Yet, the key matchups remain largely the same. The Chargers still have one of the best edge rushing duos in the game. They still have a perfect complementary duo of receivers.
And because they are healthier than they were in the first matchup—unlike most teams in the league—they also have a safety duo who could make life difficult on Derek Carr and the Raiders’ offense.
Here are the three key matchups for Sunday’s AFC West rivalry game.
CB Trayvon Mullen vs. WR Keenan Allen/Mike Williams
One of the things that makes preparing for the Chargers offense easier is that Keenan Allen runs almost exclusively short to intermediate depth routes—mostly the out route, with some short-ins, and curls. Mike Williams mostly runs the deeper routes.
The problem in preparing for them is, first, Allen is one of the best route runners in the game. Every out route is run differently. He just knows how to get open.
Williams, meanwhile, is not the route runner that Allen is. He doesn’t need to be though. He’s a freak athlete with excellent speed and size which is capped with incredible ball-tracking ability. He’s becoming one of the best “jump ball” receivers in football.
And though each is somewhat predictable in terms of where they’ll end up on a pass route, they still line up all over the field. Allen will line up in tight splits, or all the way out to the numbers. Williams does the same. And neither is limited to one side or the other.
There are different ways to think about attacking this from a defensive perspective. You could have Trayvon Mullen try to neutralize the better of the two—Allen. Or you could have him attempt to neutralize Williams. Or, you keep your corners on the same side and simply take whichever receiver lines up on that side.
The Raiders could switch up the strategy by half or quarter, as some teams have been known to do. But either way, given the overall struggles of the secondary, they’re going to have come up with a solid plan to slow this duo.
RT Brandon Parker/David Sharpe vs. EDGE Joey Bosa/Melvin Ingram III
Similar to how the Chargers keep things simple with their passing concepts, they also keep it simple defensively—rarely, if ever, lining up Joey Bosa and Melvin Ingram on the same side.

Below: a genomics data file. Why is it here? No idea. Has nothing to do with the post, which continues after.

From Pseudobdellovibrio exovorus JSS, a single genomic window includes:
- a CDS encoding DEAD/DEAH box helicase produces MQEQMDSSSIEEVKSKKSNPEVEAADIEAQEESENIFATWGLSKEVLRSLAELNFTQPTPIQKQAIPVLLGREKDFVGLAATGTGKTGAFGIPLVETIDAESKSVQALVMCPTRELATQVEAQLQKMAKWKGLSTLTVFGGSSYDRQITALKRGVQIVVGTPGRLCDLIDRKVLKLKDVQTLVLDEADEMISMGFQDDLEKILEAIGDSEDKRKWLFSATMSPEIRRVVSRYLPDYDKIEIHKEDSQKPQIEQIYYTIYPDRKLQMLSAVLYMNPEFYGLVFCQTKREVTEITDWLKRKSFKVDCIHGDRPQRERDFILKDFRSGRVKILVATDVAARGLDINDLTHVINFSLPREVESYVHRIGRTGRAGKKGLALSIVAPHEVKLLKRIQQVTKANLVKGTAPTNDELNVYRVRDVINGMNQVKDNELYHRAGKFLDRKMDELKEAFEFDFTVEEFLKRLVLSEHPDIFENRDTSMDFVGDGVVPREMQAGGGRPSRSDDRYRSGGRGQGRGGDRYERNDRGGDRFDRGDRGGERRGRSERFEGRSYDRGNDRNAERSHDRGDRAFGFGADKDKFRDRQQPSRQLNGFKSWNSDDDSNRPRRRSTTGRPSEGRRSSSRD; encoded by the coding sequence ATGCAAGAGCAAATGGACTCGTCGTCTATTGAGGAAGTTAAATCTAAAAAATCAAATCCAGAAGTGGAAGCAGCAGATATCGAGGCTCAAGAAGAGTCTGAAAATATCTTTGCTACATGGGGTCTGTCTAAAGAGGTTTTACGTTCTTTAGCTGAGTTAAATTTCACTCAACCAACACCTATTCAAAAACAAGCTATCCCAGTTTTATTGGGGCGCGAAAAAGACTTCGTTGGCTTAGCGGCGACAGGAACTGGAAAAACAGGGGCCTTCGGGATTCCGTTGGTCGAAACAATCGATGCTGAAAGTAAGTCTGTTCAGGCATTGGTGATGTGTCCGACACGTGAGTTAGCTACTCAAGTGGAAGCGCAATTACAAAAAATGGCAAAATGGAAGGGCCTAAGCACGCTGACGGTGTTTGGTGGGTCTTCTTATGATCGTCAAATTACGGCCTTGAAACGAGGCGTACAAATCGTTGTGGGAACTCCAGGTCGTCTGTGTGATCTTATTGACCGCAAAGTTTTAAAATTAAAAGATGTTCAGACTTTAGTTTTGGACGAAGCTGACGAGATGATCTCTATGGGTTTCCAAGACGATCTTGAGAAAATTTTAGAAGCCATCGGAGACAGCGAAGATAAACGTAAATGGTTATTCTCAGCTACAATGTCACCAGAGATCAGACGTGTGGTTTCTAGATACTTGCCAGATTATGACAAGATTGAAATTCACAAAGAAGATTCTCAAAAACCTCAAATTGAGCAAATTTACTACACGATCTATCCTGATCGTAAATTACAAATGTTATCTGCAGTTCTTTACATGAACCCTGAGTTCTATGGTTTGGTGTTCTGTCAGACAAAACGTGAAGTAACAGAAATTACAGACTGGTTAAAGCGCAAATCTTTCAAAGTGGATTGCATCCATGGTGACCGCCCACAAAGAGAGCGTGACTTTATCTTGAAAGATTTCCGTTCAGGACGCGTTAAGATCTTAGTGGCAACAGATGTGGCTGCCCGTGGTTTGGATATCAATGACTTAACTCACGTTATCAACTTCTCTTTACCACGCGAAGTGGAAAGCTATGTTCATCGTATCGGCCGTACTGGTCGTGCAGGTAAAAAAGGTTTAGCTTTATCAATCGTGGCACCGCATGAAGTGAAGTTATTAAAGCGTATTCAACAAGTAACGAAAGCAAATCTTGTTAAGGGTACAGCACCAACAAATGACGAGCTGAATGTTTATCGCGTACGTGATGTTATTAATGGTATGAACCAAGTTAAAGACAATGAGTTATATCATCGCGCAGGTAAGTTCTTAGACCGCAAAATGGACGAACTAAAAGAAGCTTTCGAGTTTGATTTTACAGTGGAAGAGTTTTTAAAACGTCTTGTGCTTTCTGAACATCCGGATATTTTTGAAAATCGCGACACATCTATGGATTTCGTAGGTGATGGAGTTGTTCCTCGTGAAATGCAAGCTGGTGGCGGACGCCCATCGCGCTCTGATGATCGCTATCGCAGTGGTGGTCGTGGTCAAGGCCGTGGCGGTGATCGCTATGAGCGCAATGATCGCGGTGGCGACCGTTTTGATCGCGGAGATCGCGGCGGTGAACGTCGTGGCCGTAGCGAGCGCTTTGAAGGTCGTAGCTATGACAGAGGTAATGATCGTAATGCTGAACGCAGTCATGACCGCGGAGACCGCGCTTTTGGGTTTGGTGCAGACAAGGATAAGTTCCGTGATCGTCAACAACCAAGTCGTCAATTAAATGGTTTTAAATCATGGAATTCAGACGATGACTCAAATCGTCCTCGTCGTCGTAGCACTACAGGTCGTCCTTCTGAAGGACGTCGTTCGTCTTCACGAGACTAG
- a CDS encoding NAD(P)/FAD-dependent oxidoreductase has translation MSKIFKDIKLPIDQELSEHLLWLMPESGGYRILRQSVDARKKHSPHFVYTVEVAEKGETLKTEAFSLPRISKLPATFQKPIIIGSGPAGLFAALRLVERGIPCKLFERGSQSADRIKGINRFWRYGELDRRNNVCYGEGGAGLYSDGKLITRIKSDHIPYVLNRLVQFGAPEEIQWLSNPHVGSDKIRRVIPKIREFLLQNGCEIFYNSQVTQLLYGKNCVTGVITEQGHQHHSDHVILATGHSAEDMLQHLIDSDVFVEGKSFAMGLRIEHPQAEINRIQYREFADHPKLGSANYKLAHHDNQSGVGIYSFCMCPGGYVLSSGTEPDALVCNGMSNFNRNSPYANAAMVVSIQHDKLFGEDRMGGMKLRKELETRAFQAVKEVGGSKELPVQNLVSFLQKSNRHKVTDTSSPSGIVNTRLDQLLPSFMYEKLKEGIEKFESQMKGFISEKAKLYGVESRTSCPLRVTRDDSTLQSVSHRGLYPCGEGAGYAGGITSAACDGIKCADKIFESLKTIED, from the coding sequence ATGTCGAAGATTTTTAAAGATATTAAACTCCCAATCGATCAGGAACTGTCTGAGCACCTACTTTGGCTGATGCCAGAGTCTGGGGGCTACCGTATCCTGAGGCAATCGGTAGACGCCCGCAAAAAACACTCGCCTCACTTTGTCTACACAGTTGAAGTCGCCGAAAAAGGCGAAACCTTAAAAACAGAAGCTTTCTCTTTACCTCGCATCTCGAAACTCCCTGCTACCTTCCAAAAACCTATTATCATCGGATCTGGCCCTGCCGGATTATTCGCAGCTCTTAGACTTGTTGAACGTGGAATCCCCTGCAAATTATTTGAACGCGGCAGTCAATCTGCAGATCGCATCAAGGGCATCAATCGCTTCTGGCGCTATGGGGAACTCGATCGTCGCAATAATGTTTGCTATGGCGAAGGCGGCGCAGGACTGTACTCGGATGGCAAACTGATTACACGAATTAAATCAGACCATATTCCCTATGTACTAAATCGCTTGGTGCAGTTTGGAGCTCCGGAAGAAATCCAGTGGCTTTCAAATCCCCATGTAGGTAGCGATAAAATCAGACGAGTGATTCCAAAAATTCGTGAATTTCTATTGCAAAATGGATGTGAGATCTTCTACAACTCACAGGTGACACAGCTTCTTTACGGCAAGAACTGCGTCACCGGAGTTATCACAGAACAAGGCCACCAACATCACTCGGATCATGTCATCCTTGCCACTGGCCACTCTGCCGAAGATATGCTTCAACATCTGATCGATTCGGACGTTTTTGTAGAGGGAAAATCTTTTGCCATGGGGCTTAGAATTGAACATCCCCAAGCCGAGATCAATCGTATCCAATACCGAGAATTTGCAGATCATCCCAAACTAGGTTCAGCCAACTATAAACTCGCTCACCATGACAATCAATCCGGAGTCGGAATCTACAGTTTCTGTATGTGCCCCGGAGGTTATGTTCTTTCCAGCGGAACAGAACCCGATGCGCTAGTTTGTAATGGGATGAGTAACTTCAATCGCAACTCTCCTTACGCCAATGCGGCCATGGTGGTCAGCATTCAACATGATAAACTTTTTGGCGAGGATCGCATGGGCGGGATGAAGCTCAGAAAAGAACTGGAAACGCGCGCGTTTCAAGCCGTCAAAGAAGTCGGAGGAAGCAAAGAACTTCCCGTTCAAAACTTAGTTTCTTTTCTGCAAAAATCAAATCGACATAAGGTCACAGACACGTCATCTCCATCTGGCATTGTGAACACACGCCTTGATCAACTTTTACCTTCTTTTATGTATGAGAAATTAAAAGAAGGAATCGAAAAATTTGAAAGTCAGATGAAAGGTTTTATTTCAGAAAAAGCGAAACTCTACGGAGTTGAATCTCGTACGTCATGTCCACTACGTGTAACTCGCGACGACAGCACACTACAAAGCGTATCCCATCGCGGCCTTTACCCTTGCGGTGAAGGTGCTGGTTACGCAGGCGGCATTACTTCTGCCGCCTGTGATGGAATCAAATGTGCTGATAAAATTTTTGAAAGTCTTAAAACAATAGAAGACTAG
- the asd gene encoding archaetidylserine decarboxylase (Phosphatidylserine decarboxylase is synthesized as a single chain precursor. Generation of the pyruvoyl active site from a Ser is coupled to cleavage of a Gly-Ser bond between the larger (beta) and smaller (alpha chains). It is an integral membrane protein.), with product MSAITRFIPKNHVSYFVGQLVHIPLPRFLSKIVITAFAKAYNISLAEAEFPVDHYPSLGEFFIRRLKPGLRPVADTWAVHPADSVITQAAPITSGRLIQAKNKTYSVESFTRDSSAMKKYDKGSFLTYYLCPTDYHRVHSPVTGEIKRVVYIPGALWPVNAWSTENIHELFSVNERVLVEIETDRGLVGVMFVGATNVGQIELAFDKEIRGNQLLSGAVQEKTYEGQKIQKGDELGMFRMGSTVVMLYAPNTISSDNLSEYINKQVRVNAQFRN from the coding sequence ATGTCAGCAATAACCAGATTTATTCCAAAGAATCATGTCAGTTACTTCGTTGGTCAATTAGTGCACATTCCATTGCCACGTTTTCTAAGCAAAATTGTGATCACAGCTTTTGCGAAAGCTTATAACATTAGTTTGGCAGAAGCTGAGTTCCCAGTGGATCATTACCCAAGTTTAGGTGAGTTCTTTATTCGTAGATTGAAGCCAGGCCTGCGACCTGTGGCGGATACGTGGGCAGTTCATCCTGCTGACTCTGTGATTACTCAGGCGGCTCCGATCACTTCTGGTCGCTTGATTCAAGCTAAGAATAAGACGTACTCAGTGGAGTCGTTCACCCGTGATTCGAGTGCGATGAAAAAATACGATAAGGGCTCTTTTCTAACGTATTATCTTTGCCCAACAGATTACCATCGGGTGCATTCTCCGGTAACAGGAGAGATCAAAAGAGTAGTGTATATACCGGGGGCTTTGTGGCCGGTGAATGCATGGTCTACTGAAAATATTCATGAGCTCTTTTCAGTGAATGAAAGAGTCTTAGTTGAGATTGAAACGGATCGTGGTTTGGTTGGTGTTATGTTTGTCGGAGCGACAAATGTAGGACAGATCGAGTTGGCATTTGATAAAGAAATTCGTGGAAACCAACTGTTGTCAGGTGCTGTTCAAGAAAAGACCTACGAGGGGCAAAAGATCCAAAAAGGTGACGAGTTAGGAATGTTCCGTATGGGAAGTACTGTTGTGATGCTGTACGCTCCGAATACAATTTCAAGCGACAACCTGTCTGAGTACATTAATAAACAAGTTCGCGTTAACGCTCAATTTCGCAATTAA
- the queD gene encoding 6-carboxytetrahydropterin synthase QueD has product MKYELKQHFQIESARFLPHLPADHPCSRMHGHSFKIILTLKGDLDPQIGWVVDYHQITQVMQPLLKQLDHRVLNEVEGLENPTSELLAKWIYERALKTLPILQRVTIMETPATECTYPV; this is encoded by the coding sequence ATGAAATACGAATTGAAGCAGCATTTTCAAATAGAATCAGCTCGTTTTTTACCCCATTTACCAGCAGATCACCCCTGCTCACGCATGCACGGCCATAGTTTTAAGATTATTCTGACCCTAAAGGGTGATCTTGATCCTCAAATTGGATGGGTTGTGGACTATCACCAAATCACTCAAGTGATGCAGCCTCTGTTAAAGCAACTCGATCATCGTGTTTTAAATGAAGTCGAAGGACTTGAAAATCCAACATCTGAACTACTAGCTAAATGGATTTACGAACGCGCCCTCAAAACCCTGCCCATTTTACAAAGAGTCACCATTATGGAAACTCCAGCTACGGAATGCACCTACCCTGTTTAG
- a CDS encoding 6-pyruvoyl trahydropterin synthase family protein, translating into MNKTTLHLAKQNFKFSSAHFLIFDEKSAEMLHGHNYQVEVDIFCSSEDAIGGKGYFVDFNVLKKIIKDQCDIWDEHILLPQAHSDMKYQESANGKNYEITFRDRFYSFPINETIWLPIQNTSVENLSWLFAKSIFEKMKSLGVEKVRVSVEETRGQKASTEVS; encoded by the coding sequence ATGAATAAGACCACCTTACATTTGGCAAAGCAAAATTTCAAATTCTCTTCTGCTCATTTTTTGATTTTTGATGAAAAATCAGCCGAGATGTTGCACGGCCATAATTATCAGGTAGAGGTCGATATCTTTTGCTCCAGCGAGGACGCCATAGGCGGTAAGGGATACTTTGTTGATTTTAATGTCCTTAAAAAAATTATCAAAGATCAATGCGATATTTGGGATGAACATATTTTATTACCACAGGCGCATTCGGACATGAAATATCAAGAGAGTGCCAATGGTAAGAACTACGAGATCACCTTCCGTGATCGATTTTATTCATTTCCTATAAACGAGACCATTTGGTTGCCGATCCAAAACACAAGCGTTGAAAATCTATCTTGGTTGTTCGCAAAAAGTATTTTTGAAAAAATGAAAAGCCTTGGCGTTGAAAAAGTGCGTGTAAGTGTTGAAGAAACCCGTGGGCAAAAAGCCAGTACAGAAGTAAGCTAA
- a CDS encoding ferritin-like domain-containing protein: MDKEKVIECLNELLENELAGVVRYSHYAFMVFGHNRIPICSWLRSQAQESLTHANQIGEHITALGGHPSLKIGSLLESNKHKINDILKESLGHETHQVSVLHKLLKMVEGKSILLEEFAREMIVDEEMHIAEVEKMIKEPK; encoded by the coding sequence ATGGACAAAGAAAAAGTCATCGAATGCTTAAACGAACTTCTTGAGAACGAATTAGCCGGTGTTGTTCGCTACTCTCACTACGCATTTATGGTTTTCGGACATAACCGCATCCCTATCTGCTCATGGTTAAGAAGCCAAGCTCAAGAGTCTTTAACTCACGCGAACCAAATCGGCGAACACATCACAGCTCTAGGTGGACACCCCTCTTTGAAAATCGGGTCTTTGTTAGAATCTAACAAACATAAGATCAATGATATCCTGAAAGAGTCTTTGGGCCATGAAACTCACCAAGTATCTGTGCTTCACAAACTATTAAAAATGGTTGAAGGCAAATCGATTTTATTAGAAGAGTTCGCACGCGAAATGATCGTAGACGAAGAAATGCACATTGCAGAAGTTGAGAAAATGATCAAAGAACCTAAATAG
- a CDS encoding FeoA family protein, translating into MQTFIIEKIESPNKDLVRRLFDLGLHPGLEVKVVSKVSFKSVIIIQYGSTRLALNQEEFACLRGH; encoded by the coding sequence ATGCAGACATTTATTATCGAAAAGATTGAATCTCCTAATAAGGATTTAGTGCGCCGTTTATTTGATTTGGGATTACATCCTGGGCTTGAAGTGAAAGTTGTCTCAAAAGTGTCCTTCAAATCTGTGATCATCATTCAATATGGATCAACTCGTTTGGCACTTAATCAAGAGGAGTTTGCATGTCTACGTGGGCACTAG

Why they refuse to use such an obvious strategy is anyone’s guess. But at least Brandon Parker knows he can focus on a one-on-one matchup against one of them rather than having to help inside on one and kick out to the other as he might if the Chargers ever used common sense and aligned them on the same side.
That said, going one-on-one against either Bosa or Ingram is a nightmare for any tackle in the league. Few tackles can match the speed and power of Bosa, or the bend and quick burst of Ingram, at least over the course of an entire game.
Kolton Miller is the lucky recipient of the player not lined up opposite Parker. It should be quite a challenge for both of them on Sunday. There’s never a break for either tackle. And I suppose that’s the benefit of lining them up on opposite sides.
*David Sharpe is listed as the right tackle on the Raiders’ depth chart, though Brandon Parker has started the past two games.
Derek Carr’s eyes vs. S Derwin James
In reality, this is about all parts of Derek Carr—his eyes, his mind, his shoulders, and his feet. Each part needs to play a key role against one of the most dynamic safeties in football; a safety who does stuff like this:
*derwin james appreciation tweet* pic.twitter.com/x28OdIWhNI— Los Angeles Chargers (@Chargers) December 8, 2019
Derwin James comes up big and makes sure Travis Kelce doesn't get the first down. Still amazes me how many teams passed on him. pic.twitter.com/21tAlXqMQk— NFL Update (@MySportsUpdate) December 14, 2018
Or how about this?
Derwin James/Josh Jones.— Ben Fennell (@BenFennell_NFL) March 22, 2019
Safeties aren’t all built the same. Not all have the instincts on the backend like a Derwin James... Gotta put players in position to be successful pic.twitter.com/uodVnJjVOI
Carr has to know where No. 33 is at all times. There’s no other way around it. From there, he needs to use his eyes to move James. He needs to have “quiet feet” and utilize manipulative head and shoulder fakes.
It’s a difficult task for Carr. Few safeties influence the game as much as James. And without Josh Jacobs to hand off to, he may have to sling it a bit more than Gruden and Carr would like to against the Chargers defense.
Even if the Raiders are able to neutralize James via game plan and execution from Carr, they still have to deal with Adrian Phillips, who also made the Pro Bowl a season ago.
The four verticals passing concept is one of the best ways to defeat the Chargers’ Cover 3 defense. But given the personnel matchups involved in this game, Carr doesn’t figure to have enough time to go through the varied progressions required of that concept.
Carr is going to have to be nearly perfect with the subtleties of quarterback play to beat James and the Chargers defense.